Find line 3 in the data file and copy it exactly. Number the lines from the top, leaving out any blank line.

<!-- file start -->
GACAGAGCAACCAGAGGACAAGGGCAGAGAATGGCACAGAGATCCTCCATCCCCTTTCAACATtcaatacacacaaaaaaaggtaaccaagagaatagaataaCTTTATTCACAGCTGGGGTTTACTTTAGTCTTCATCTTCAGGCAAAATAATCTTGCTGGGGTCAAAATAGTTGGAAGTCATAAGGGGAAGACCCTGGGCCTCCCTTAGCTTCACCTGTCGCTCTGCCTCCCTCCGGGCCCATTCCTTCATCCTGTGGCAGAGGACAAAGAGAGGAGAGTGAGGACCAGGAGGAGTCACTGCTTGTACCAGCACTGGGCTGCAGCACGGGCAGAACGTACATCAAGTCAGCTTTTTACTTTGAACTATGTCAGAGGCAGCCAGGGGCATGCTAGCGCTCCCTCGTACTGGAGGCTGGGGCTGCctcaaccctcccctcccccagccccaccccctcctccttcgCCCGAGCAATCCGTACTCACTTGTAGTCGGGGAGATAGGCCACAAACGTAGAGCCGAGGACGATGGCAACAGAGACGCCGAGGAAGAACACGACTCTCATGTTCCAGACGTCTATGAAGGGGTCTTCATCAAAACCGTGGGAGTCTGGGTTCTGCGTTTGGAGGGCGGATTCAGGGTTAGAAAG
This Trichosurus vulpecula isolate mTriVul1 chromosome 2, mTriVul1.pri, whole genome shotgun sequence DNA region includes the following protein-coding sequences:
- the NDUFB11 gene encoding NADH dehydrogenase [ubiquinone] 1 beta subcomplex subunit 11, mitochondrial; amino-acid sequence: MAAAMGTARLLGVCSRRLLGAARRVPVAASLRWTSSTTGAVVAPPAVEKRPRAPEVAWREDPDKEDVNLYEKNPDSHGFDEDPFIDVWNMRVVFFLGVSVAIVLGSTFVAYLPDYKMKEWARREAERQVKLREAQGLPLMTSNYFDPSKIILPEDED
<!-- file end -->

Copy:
- the NDUFB11 gene encoding NADH dehydrogenase [ubiquinone] 1 beta subcomplex subunit 11, mitochondrial; amino-acid sequence: MAAAMGTARLLGVCSRRLLGAARRVPVAASLRWTSSTTGAVVAPPAVEKRPRAPEVAWREDPDKEDVNLYEKNPDSHGFDEDPFIDVWNMRVVFFLGVSVAIVLGSTFVAYLPDYKMKEWARREAERQVKLREAQGLPLMTSNYFDPSKIILPEDED